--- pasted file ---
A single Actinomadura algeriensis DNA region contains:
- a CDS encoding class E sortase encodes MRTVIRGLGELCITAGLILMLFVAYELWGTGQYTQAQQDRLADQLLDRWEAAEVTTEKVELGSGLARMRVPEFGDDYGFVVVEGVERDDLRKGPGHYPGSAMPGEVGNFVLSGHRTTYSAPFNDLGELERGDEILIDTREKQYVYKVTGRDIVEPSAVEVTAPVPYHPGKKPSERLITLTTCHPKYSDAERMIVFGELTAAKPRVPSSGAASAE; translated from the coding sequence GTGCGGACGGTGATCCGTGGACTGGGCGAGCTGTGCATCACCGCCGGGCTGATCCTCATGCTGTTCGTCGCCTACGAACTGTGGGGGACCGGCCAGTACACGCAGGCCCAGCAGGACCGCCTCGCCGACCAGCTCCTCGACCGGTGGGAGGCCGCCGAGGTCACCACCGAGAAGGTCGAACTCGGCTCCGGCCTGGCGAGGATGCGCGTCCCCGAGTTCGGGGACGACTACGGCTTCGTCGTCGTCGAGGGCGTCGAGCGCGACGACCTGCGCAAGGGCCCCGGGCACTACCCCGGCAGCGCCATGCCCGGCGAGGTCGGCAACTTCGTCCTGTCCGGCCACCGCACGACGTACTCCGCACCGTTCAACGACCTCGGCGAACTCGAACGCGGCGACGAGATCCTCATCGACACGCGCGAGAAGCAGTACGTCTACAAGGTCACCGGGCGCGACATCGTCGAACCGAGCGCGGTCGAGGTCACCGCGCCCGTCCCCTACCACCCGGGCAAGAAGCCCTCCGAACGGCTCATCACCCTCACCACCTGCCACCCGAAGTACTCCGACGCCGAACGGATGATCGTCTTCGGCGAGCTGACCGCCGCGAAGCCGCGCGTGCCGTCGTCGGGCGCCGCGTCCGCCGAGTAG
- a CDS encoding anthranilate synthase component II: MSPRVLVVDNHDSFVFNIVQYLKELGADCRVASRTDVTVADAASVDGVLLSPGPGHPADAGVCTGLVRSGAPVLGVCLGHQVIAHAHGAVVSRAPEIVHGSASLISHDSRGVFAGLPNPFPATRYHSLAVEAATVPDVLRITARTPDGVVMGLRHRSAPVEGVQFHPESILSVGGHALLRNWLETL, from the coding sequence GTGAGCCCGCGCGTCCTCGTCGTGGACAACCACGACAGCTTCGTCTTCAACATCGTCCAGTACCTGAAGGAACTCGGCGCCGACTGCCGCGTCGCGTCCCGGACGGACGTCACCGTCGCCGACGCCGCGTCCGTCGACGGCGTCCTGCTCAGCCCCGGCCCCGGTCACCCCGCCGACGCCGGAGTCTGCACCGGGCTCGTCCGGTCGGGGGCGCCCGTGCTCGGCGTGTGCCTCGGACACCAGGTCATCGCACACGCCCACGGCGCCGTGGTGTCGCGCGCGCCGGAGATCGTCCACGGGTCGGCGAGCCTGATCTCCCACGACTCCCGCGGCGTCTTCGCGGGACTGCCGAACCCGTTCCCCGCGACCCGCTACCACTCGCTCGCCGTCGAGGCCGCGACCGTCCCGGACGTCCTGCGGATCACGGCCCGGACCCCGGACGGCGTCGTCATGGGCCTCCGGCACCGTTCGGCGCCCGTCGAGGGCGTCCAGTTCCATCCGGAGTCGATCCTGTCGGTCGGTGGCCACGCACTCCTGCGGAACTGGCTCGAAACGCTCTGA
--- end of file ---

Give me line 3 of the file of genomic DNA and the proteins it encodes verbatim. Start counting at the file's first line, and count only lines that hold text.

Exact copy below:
- a CDS encoding anthranilate synthase component II: MSPRVLVVDNHDSFVFNIVQYLKELGADCRVASRTDVTVADAASVDGVLLSPGPGHPADAGVCTGLVRSGAPVLGVCLGHQVIAHAHGAVVSRAPEIVHGSASLISHDSRGVFAGLPNPFPATRYHSLAVEAATVPDVLRITARTPDGVVMGLRHRSAPVEGVQFHPESILSVGGHALLRNWLETL, from the coding sequence GTGAGCCCGCGCGTCCTCGTCGTGGACAACCACGACAGCTTCGTCTTCAACATCGTCCAGTACCTGAAGGAACTCGGCGCCGACTGCCGCGTCGCGTCCCGGACGGACGTCACCGTCGCCGACGCCGCGTCCGTCGACGGCGTCCTGCTCAGCCCCGGCCCCGGTCACCCCGCCGACGCCGGAGTCTGCACCGGGCTCGTCCGGTCGGGGGCGCCCGTGCTCGGCGTGTGCCTCGGACACCAGGTCATCGCACACGCCCACGGCGCCGTGGTGTCGCGCGCGCCGGAGATCGTCCACGGGTCGGCGAGCCTGATCTCCCACGACTCCCGCGGCGTCTTCGCGGGACTGCCGAACCCGTTCCCCGCGACCCGCTACCACTCGCTCGCCGTCGAGGCCGCGACCGTCCCGGACGTCCTGCGGATCACGGCCCGGACCCCGGACGGCGTCGTCATGGGCCTCCGGCACCGTTCGGCGCCCGTCGAGGGCGTCCAGTTCCATCCGGAGTCGATCCTGTCGGTCGGTGGCCACGCACTCCTGCGGAACTGGCTCGAAACGCTCTGA